People felt more interested in all activities, in a better mood and it reduced feelings of worthlessness.
Lifting weights and strength training help to reduce depression, a review of the research finds.
Strength training can substantially improve people’s symptoms even for those with moderate depression and those who do not train that often.
In fact, strength training, including weight-lifting, is particularly effective for people who have more severe depression symptoms, the study concluded.
It also didn’t matter if people ‘bulked up’ or not — there was no link between having more muscle and feeling better.
The main thing was just to do the workout.
After strength training or weight-lifting, people felt more interested in all activities, in a better mood and it reduced feelings of worthlessness.
The studies cannot tell us why strength training is beneficial, but it may be because it increases blood flow to the brain.
Previous studies have also shown that weight-lifting reduces anxiety symptoms.
Mr Brett Gordon, the study’s first author, said:
“Interestingly, larger improvements were found among adults with depressive symptoms indicative of mild-to-moderate depression compared to adults without such scores, suggesting RET may be particularly effective for those with greater depressive symptoms.”
The conclusions come from a review of 33 separate studies involving 1,877 people.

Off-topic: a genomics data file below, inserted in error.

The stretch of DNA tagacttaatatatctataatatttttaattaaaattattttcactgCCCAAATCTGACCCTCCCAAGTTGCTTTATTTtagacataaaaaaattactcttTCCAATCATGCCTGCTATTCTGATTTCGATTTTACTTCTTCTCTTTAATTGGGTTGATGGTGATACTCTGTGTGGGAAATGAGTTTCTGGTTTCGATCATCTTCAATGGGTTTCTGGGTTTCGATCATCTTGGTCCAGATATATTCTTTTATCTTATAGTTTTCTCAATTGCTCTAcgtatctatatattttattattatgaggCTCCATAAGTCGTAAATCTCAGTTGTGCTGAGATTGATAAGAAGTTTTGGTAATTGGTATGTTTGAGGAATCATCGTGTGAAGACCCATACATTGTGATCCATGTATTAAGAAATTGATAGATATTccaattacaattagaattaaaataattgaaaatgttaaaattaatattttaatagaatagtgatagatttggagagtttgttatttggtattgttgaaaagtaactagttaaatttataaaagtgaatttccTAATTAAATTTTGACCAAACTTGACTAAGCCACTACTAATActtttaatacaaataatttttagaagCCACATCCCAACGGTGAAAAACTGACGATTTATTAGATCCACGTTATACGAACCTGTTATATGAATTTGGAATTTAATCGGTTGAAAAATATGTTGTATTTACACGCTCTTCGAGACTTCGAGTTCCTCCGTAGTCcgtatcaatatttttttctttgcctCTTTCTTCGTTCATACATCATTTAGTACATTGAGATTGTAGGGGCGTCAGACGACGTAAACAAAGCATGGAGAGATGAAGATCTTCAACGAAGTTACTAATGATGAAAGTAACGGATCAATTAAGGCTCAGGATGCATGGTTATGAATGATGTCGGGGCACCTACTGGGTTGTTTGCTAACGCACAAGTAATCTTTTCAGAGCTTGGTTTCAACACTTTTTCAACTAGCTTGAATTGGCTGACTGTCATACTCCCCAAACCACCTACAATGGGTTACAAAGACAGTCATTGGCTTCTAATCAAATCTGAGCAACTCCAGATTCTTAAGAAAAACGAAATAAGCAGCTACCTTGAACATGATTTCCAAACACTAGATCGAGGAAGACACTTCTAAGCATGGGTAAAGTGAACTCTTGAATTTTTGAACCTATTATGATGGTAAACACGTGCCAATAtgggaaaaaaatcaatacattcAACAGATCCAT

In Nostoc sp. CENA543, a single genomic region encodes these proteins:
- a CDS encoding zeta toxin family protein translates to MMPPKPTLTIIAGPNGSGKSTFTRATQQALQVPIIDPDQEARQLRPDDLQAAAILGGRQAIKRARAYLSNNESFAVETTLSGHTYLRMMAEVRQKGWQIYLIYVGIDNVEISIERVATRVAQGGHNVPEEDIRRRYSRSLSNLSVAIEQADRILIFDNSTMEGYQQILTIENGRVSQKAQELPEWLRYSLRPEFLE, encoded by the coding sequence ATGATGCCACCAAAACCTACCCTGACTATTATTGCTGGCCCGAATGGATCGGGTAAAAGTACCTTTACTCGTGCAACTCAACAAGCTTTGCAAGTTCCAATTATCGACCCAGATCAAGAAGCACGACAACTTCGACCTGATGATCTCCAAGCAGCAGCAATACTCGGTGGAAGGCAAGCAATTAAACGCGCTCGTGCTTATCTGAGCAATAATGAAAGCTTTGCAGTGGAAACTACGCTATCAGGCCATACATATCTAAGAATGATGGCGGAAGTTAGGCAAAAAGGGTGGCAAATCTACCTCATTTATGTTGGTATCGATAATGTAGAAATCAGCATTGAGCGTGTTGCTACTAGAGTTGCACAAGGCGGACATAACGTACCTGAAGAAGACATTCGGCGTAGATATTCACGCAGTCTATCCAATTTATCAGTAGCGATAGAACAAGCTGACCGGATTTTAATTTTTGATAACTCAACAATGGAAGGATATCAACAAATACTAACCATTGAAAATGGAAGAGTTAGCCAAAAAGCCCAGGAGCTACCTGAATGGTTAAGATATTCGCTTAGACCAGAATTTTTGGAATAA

The studies included both the depressed and nondepressed.
The results showed it didn’t matter if people went to the gym five times a week or just twice a week, or how many repetitions they completed — the benefits were roughly the same.
All that really mattered was showing up and completing the workout.
The study’s authors conclude:
“Resistance exercise training significantly reduced depressive symptoms among adults regardless of health status, total prescribed volume of RET, or significant improvements in strength.”
Weight training has similar benefits to mental health to those provided by aerobic exercise, like jogging.
This is quite apart from its physiological benefits, such as increasing bone strength and preventing other chronic conditions.
The authors recommend working out at least twice a week and performing around 10 repetitions of 10 different strength-building exercises.
The study was published in the journal JAMA Psychiatry (Gordon et al., 2018).
Hello, and welcome to PsyBlog. Thanks for dropping by.
This site is all about scientific research into how the mind works.
It’s mostly written by psychologist and author, Dr Jeremy Dean.
I try to dig up fascinating studies that tell us something about what it means to be human.